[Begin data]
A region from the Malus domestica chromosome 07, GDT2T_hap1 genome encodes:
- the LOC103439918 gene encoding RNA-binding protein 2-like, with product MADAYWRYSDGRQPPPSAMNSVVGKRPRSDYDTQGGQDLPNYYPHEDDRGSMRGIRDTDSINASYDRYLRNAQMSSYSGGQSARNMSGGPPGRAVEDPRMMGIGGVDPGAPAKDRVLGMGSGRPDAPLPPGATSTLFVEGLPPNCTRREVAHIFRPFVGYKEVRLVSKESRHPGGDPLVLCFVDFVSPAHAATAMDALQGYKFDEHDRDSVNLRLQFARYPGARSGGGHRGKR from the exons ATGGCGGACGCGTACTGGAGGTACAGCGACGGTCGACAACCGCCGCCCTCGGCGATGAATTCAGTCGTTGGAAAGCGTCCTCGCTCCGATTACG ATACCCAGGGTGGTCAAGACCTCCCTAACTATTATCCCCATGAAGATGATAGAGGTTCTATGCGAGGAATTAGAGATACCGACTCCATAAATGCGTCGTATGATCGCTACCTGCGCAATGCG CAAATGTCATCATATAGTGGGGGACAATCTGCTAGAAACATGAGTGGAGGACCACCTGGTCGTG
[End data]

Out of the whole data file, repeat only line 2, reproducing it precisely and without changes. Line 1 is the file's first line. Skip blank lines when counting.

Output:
- the LOC103439918 gene encoding RNA-binding protein 2-like, with product MADAYWRYSDGRQPPPSAMNSVVGKRPRSDYDTQGGQDLPNYYPHEDDRGSMRGIRDTDSINASYDRYLRNAQMSSYSGGQSARNMSGGPPGRAVEDPRMMGIGGVDPGAPAKDRVLGMGSGRPDAPLPPGATSTLFVEGLPPNCTRREVAHIFRPFVGYKEVRLVSKESRHPGGDPLVLCFVDFVSPAHAATAMDALQGYKFDEHDRDSVNLRLQFARYPGARSGGGHRGKR from the exons ATGGCGGACGCGTACTGGAGGTACAGCGACGGTCGACAACCGCCGCCCTCGGCGATGAATTCAGTCGTTGGAAAGCGTCCTCGCTCCGATTACG ATACCCAGGGTGGTCAAGACCTCCCTAACTATTATCCCCATGAAGATGATAGAGGTTCTATGCGAGGAATTAGAGATACCGACTCCATAAATGCGTCGTATGATCGCTACCTGCGCAATGCG CAAATGTCATCATATAGTGGGGGACAATCTGCTAGAAACATGAGTGGAGGACCACCTGGTCGTG